LaCava Center Integrative Medical Highlights

Lyme Disease

Our knowledge of Lyme Disease surfaced in the early 1970s, when a mysterious group of rheumatoid arthritis cases occurred among children in Lyme, Connecticut, and two neighboring towns. Since then we have learned that Lyme Disease has been around for thousands upon thousands of years. It is caused by a corkscrew-shaped bacterium called Borrelia burgdorferi. Lyme can affect any organ of the body, including: muscles and joints, the brain and nervous system, and the heart. Lyme is called “The Great Imitator,” because its symptoms mimic many other diseases. Patients with Lyme disease are frequently misdiagnosed with chronic fatigue syndrome, fibromyalgia, multiple sclerosis, and various psychiatric illnesses, including depression. This has proven true at The LaCava Center where many patients who have been diagnosed with such illnesses, come to us only to find out that Lyme Disease was the culprit all along.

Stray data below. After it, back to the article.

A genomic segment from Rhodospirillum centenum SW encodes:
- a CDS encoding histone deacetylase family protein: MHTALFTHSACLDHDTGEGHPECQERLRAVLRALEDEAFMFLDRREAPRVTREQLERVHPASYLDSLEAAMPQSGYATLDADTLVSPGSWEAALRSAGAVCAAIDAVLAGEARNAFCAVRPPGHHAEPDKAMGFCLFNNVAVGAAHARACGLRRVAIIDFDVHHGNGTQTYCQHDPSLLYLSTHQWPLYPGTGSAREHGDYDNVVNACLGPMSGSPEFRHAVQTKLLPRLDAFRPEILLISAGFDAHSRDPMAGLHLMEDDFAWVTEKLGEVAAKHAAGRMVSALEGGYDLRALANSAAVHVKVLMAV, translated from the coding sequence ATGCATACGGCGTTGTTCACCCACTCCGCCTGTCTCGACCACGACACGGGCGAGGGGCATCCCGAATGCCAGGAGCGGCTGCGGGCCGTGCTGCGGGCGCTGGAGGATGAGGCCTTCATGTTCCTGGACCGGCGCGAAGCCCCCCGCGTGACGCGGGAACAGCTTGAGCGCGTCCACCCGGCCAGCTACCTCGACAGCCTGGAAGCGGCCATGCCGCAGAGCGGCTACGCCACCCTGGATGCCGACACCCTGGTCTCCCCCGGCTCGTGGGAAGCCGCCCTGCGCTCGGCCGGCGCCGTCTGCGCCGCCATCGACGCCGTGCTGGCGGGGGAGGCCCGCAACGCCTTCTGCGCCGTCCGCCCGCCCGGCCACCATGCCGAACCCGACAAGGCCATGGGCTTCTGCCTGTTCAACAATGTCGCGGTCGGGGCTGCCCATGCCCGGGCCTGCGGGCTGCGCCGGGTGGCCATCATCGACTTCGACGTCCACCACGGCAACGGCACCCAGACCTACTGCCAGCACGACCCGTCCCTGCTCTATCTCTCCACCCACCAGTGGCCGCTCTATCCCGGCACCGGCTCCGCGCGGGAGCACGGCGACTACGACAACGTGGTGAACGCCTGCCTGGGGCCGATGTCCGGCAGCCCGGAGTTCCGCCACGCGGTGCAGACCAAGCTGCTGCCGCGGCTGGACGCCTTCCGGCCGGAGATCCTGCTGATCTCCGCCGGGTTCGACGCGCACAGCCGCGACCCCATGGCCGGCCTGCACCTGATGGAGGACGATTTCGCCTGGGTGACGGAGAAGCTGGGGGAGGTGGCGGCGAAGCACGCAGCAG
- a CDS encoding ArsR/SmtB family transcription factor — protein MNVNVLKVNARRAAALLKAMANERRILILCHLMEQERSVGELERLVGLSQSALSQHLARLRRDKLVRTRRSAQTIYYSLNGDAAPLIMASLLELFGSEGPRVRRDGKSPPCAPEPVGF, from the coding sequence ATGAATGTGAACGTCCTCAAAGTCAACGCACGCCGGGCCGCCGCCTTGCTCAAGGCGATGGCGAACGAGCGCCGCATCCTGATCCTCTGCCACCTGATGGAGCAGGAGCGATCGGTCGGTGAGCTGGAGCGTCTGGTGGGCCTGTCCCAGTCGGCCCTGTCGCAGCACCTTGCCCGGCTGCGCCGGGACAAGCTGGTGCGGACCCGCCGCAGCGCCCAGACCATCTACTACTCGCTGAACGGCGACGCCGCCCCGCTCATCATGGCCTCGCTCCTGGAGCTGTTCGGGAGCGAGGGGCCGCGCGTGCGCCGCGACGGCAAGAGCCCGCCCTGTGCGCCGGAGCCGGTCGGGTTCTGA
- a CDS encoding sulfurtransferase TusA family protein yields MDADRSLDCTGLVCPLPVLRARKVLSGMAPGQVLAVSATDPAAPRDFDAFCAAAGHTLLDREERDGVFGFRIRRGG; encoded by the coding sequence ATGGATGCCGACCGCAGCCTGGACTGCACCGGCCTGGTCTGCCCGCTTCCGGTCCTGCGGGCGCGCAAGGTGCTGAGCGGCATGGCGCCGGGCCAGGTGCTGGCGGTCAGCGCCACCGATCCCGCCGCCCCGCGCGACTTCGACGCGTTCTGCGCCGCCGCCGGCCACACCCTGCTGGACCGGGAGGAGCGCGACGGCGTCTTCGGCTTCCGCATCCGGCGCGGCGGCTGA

Lyme’s disease is primarily caused by a tick bite. However, it is also believed by many that Horsefly’s, Deer Fly’s, and other insects such as Mosquitoes are transmitters of the disease as well. Unfortunately, many people believe that if they are bitten by a tick that they only need to worry if a red bulls-eye shows up on their skin. Nothing could be further from the truth! It is estimated that only 16% of patients diagnosed with Lyme disease know of a tick bite, and only a third to a half of people have the bulls-eye rash. Furthermore, ticks are hosts to a number of other viruses and parasites including: Heartland Virus, Rocky Mountain Spotted Fever, Babesiosis, Bartonella, and Anaplasmosis. Click here for more.